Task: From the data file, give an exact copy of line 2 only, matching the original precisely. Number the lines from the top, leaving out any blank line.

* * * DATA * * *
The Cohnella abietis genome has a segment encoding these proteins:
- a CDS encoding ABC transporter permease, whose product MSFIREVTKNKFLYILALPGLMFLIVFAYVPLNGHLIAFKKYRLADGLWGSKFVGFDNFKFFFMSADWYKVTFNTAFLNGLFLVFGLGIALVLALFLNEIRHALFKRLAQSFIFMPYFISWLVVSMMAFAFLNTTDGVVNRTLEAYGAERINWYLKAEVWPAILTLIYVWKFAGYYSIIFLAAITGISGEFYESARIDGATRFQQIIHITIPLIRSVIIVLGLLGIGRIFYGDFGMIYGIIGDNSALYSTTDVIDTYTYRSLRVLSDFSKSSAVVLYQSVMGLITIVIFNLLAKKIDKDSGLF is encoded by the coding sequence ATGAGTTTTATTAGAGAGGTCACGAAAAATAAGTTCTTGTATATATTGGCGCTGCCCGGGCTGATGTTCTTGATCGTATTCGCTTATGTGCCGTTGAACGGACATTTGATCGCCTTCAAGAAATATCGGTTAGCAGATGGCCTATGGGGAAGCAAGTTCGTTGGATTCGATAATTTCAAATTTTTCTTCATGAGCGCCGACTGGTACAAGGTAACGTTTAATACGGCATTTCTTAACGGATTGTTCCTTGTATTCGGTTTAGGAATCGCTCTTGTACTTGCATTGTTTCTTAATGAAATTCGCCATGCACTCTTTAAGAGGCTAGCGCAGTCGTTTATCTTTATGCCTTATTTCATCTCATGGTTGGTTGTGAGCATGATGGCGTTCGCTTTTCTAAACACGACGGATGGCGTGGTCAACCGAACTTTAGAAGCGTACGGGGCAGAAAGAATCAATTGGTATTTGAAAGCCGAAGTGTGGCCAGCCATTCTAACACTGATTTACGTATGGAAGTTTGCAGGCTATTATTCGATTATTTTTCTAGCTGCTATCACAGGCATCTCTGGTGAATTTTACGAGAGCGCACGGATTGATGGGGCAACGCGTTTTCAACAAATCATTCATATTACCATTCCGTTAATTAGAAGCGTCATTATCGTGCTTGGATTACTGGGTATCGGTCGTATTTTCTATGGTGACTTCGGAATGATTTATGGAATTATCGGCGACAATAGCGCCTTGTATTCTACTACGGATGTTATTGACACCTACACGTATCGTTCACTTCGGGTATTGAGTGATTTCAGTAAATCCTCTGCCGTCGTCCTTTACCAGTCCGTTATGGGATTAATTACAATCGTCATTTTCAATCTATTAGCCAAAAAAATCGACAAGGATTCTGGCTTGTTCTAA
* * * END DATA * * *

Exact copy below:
- a CDS encoding ABC transporter permease, whose product MSFIREVTKNKFLYILALPGLMFLIVFAYVPLNGHLIAFKKYRLADGLWGSKFVGFDNFKFFFMSADWYKVTFNTAFLNGLFLVFGLGIALVLALFLNEIRHALFKRLAQSFIFMPYFISWLVVSMMAFAFLNTTDGVVNRTLEAYGAERINWYLKAEVWPAILTLIYVWKFAGYYSIIFLAAITGISGEFYESARIDGATRFQQIIHITIPLIRSVIIVLGLLGIGRIFYGDFGMIYGIIGDNSALYSTTDVIDTYTYRSLRVLSDFSKSSAVVLYQSVMGLITIVIFNLLAKKIDKDSGLF is encoded by the coding sequence ATGAGTTTTATTAGAGAGGTCACGAAAAATAAGTTCTTGTATATATTGGCGCTGCCCGGGCTGATGTTCTTGATCGTATTCGCTTATGTGCCGTTGAACGGACATTTGATCGCCTTCAAGAAATATCGGTTAGCAGATGGCCTATGGGGAAGCAAGTTCGTTGGATTCGATAATTTCAAATTTTTCTTCATGAGCGCCGACTGGTACAAGGTAACGTTTAATACGGCATTTCTTAACGGATTGTTCCTTGTATTCGGTTTAGGAATCGCTCTTGTACTTGCATTGTTTCTTAATGAAATTCGCCATGCACTCTTTAAGAGGCTAGCGCAGTCGTTTATCTTTATGCCTTATTTCATCTCATGGTTGGTTGTGAGCATGATGGCGTTCGCTTTTCTAAACACGACGGATGGCGTGGTCAACCGAACTTTAGAAGCGTACGGGGCAGAAAGAATCAATTGGTATTTGAAAGCCGAAGTGTGGCCAGCCATTCTAACACTGATTTACGTATGGAAGTTTGCAGGCTATTATTCGATTATTTTTCTAGCTGCTATCACAGGCATCTCTGGTGAATTTTACGAGAGCGCACGGATTGATGGGGCAACGCGTTTTCAACAAATCATTCATATTACCATTCCGTTAATTAGAAGCGTCATTATCGTGCTTGGATTACTGGGTATCGGTCGTATTTTCTATGGTGACTTCGGAATGATTTATGGAATTATCGGCGACAATAGCGCCTTGTATTCTACTACGGATGTTATTGACACCTACACGTATCGTTCACTTCGGGTATTGAGTGATTTCAGTAAATCCTCTGCCGTCGTCCTTTACCAGTCCGTTATGGGATTAATTACAATCGTCATTTTCAATCTATTAGCCAAAAAAATCGACAAGGATTCTGGCTTGTTCTAA